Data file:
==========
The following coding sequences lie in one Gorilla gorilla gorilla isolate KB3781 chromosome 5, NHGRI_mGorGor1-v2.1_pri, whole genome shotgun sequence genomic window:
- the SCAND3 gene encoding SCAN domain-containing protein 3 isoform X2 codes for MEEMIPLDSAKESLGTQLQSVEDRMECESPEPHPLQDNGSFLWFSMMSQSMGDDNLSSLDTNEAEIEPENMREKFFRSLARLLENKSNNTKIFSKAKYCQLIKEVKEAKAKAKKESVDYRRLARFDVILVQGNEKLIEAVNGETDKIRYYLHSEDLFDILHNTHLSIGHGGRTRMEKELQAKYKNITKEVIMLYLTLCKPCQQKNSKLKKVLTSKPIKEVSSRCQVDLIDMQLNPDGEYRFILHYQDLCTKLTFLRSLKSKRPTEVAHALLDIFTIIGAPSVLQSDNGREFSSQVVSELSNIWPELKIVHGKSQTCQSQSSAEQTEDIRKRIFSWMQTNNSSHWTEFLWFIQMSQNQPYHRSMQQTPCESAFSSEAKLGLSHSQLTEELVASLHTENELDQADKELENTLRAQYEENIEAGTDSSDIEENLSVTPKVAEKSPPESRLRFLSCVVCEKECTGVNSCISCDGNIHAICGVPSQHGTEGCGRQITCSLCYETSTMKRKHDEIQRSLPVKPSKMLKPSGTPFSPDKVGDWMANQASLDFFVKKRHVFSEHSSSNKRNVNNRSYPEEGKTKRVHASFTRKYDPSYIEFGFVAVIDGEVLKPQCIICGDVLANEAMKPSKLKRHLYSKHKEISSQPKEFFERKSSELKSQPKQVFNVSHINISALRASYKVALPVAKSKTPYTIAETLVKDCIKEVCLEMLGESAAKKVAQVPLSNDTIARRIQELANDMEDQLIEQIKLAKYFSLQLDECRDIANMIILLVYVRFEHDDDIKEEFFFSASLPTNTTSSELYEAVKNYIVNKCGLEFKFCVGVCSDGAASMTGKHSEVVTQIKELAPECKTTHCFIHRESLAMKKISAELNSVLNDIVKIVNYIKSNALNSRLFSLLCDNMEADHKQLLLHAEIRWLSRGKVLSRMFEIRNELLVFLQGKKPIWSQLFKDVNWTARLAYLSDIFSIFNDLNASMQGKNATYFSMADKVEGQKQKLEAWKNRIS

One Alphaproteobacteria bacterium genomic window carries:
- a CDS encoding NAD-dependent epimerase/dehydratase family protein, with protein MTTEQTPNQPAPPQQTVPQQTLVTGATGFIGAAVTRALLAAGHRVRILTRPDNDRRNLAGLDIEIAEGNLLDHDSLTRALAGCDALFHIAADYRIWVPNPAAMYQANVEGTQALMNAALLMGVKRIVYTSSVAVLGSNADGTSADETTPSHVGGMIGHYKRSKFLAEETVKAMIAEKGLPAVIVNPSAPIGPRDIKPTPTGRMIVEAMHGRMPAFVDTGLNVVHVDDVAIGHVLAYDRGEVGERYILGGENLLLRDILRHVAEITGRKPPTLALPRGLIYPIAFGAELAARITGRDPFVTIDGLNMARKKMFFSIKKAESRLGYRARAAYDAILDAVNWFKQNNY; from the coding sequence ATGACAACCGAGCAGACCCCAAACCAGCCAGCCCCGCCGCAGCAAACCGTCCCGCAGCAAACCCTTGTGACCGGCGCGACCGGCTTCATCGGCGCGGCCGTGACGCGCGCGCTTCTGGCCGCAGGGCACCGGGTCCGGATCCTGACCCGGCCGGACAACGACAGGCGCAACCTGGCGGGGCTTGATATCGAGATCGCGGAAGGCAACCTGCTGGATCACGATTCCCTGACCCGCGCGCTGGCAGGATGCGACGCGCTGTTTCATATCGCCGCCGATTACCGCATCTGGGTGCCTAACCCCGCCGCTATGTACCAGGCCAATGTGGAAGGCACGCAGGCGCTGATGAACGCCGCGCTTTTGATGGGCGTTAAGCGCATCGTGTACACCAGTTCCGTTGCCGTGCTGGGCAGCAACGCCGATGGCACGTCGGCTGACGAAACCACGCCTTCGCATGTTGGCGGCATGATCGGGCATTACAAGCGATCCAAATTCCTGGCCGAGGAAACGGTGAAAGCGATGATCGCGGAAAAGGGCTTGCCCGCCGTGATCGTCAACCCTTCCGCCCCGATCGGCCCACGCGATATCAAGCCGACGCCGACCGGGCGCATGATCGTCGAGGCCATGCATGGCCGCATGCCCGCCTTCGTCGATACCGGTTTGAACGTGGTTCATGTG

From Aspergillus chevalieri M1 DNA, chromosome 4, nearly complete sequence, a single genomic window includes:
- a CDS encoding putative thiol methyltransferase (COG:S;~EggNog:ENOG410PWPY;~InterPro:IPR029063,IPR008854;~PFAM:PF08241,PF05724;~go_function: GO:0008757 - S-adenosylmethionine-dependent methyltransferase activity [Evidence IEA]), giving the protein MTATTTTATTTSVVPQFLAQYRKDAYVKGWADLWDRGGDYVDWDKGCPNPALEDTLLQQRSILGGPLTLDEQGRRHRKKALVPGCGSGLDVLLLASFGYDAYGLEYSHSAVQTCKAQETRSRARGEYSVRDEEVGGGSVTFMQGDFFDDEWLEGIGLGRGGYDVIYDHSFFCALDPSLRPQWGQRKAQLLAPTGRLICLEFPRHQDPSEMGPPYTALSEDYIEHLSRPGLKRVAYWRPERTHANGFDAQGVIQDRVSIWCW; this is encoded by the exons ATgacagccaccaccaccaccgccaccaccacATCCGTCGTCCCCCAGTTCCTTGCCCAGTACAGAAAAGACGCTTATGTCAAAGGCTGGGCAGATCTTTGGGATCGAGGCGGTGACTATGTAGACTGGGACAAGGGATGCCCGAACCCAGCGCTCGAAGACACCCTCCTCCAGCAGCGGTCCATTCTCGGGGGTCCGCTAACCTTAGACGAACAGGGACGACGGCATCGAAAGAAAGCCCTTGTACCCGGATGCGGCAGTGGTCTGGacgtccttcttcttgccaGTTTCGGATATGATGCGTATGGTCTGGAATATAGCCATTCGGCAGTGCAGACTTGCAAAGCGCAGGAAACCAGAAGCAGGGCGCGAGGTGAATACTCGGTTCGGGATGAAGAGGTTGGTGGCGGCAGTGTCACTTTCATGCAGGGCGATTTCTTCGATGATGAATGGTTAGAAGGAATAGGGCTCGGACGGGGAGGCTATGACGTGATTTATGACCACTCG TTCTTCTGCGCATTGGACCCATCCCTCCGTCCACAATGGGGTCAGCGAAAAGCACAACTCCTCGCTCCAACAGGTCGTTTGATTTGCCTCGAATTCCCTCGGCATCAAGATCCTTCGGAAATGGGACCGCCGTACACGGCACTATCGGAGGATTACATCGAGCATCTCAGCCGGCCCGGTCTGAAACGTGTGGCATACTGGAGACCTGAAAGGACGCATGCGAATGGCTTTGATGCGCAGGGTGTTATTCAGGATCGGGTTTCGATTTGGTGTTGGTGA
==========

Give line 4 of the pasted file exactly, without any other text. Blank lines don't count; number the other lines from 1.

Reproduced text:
- a CDS encoding NAD-dependent epimerase/dehydratase family protein, with protein MTTEQTPNQPAPPQQTVPQQTLVTGATGFIGAAVTRALLAAGHRVRILTRPDNDRRNLAGLDIEIAEGNLLDHDSLTRALAGCDALFHIAADYRIWVPNPAAMYQANVEGTQALMNAALLMGVKRIVYTSSVAVLGSNADGTSADETTPSHVGGMIGHYKRSKFLAEETVKAMIAEKGLPAVIVNPSAPIGPRDIKPTPTGRMIVEAMHGRMPAFVDTGLNVVHVDDVAIGHVLAYDRGEVGERYILGGENLLLRDILRHVAEITGRKPPTLALPRGLIYPIAFGAELAARITGRDPFVTIDGLNMARKKMFFSIKKAESRLGYRARAAYDAILDAVNWFKQNNY; from the coding sequence ATGACAACCGAGCAGACCCCAAACCAGCCAGCCCCGCCGCAGCAAACCGTCCCGCAGCAAACCCTTGTGACCGGCGCGACCGGCTTCATCGGCGCGGCCGTGACGCGCGCGCTTCTGGCCGCAGGGCACCGGGTCCGGATCCTGACCCGGCCGGACAACGACAGGCGCAACCTGGCGGGGCTTGATATCGAGATCGCGGAAGGCAACCTGCTGGATCACGATTCCCTGACCCGCGCGCTGGCAGGATGCGACGCGCTGTTTCATATCGCCGCCGATTACCGCATCTGGGTGCCTAACCCCGCCGCTATGTACCAGGCCAATGTGGAAGGCACGCAGGCGCTGATGAACGCCGCGCTTTTGATGGGCGTTAAGCGCATCGTGTACACCAGTTCCGTTGCCGTGCTGGGCAGCAACGCCGATGGCACGTCGGCTGACGAAACCACGCCTTCGCATGTTGGCGGCATGATCGGGCATTACAAGCGATCCAAATTCCTGGCCGAGGAAACGGTGAAAGCGATGATCGCGGAAAAGGGCTTGCCCGCCGTGATCGTCAACCCTTCCGCCCCGATCGGCCCACGCGATATCAAGCCGACGCCGACCGGGCGCATGATCGTCGAGGCCATGCATGGCCGCATGCCCGCCTTCGTCGATACCGGTTTGAACGTGGTTCATGTG